Another piece of equipment that I recommend every clinic have is an upper body ergometer. These are great for patients with upper extremity injuries, and they allow a patient to combine cardio and strength training. My upper body ergometer is going on year 10 and is in great shape. I use it with patients for everything from cardiac rehabilitation to core work and upper extremity postoperative conditions.

Finally, when it comes to large pieces of equipment, I recommend adding a stair stepper to your gym floor if you have the space and funds. A stair stepper can be used with patients to work on traditional stair climbing, both forward and backward, which is great for occupational therapy. The stair stepper can also be used to do a modified leg press with patients. A wonderful thing about stair steppers is that they are strong, durable pieces of equipment. Mine has lasted 20 years and is still going strong.

Mounted Equipment

Some equipment that physical therapy clinics need and use extensively is fixed equipment such as pulleys, mirrors, and anchors for resistance bands. Each of these is an important item that needs to be purchased for the clinic and properly mounted to studs by a licensed contractor for safety.

Mirrors are an especially important feedback tool for patients and clinicians alike and need to be placed properly throughout the clinic. Anchors for resistance bands and any pulley systems need to be strategically placed to allow room for patients to safely carry out the exercises. I have three mounted devices in my clinic, including a ballet bar with a mirror behind it, an adjustable anchor for resistance bands, and a pulley system. These stations are all in the gym portion of the clinic. To use these items successfully with patients, it’s imperative to have solid anchors installed and sufficient space for exercising.

Treatment Tables

Most physical therapy clinics are made up of a large gym and treatment floor as well as private treatment rooms. Both the private rooms and main treatment floor should include a mix of hi-lo and fixed-height treatment tables. Treatment tables can range in cost from $500 to $3,500 depending on if they’re fixed-height tables or electric hi-lo tables with all the bells and whistles. When I originally purchased hi-lo tables for my clinic, I purchased them as a bundle to get the best deal. The motors and foot switches for hi-lo tables wear out quickly, so be sure to do extra research when purchasing to ensure you receive a good warranty and service option. Meanwhile, the fixed-height treatment and massage tables are strong, durable pieces of equipment that you should hopefully only need to purchase once upfront. Be sure to look for durable tables that you can make updates to yourself as needed. The simple thing to remember is that the better you take care of your tables, the longer they will last.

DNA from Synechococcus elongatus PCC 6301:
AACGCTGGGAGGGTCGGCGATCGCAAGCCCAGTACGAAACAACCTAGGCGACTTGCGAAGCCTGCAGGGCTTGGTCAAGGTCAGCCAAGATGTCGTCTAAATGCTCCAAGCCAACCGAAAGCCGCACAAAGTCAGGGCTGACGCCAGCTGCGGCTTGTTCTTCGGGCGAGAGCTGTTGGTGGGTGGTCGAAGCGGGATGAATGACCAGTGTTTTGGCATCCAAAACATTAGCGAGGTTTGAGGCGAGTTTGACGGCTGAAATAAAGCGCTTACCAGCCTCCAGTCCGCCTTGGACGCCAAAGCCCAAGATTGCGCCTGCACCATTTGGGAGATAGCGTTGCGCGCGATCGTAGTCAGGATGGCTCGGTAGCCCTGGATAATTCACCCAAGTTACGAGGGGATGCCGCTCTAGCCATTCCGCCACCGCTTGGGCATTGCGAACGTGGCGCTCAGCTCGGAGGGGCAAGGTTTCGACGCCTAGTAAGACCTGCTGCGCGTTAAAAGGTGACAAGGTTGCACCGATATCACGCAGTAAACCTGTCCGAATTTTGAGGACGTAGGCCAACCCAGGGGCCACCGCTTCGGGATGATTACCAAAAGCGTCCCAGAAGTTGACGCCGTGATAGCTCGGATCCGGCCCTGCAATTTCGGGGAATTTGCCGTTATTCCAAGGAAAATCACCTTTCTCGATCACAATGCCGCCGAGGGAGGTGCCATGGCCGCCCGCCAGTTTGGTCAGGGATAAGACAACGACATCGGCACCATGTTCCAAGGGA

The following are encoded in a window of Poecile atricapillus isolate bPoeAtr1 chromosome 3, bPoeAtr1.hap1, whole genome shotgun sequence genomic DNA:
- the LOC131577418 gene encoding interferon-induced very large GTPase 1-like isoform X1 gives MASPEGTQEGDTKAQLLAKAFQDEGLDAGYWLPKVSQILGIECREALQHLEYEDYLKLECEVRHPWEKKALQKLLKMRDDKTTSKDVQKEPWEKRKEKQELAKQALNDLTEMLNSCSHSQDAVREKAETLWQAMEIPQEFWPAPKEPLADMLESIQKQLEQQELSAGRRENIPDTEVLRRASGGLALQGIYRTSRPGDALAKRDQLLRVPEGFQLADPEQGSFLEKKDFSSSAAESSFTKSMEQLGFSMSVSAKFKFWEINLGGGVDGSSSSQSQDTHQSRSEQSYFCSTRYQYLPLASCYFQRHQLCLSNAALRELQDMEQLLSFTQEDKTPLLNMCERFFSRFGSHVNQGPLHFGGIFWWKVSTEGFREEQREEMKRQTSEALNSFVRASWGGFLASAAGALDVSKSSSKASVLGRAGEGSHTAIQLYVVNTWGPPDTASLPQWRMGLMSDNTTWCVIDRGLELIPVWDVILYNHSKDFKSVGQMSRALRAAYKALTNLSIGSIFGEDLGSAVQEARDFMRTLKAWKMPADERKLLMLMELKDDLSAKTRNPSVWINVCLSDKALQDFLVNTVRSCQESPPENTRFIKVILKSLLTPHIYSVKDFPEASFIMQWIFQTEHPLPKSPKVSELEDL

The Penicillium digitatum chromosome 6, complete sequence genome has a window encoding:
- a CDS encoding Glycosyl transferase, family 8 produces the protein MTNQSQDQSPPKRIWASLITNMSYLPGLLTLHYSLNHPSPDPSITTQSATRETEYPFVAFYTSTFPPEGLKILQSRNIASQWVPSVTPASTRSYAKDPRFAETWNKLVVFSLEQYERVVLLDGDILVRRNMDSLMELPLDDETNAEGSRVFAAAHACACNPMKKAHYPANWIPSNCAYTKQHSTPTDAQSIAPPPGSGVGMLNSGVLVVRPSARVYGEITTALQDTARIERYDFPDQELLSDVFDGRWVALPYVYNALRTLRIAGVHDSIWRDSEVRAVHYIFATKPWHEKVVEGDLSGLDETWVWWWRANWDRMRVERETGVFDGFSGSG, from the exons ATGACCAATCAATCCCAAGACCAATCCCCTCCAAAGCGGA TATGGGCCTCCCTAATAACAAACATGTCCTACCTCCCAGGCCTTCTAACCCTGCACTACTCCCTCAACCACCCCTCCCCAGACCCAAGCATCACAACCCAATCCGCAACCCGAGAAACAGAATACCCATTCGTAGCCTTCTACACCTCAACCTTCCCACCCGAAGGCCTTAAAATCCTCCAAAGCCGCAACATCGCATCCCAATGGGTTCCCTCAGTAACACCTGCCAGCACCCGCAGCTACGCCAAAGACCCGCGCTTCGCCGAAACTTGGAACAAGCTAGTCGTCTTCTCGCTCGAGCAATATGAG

Specialty Tools

As physical therapists, there is an array of specialty tools we use daily ranging from modalities for massage to manual therapy tools. I recommend purchasing goniometers, tape measures, reflex hammers, and inclinometers for each therapist or having a few on hand in the clinic that can be shared. The certifications you and your team have may help determine the style and brand of tools you purchase. There are several types of instrument-assisted soft tissue mobilization tools you can go with, so be sure to research what is best for you and your team. I highly recommend getting trained in one of these systems, as it will lead to better outcomes and reduce stress on your clinicians’ hands and joints over time.

Administrative Equipment

As physical therapists, the specialty equipment we use with patients is often what comes to mind first when thinking about purchasing for your clinic. Many are quick to overlook the administrative and business-related equipment that is crucial to operating a successful physical therapy clinic. Be sure to budget for larger pieces of administrative equipment like printers, fax machines, and laptops for charting. The amount of administrative equipment needed to run your clinic will depend on how large of a clinic you have, how many patients you treat regularly, and how many clinicians you employ. Administrative equipment like this is critical to your ability to market and grow your business, so do not overlook these purchases.

Making the Right Choices

No two clinics will be the same in size, style, staffing, or layout. Making good, well-informed choices from the start and being conservative in initially stocking your clinic is key. You can always add more specialized pieces of equipment as you grow and gain a better understanding of what your key demographics and patient type is. It is important to do your homework by conducting your own research, stay cost-minded, and have fun during the purchasing process by making your clinic your own. RM

Reece Jensen, DPT, OCS, is the clinic owner and director at PRN Physical Therapy in Encinitas, Calif. He received his Doctor of Physical Therapy from Boston University and is certified as an orthopedic specialist by the APTA. For more information, contact RehabEditor@medqor.com.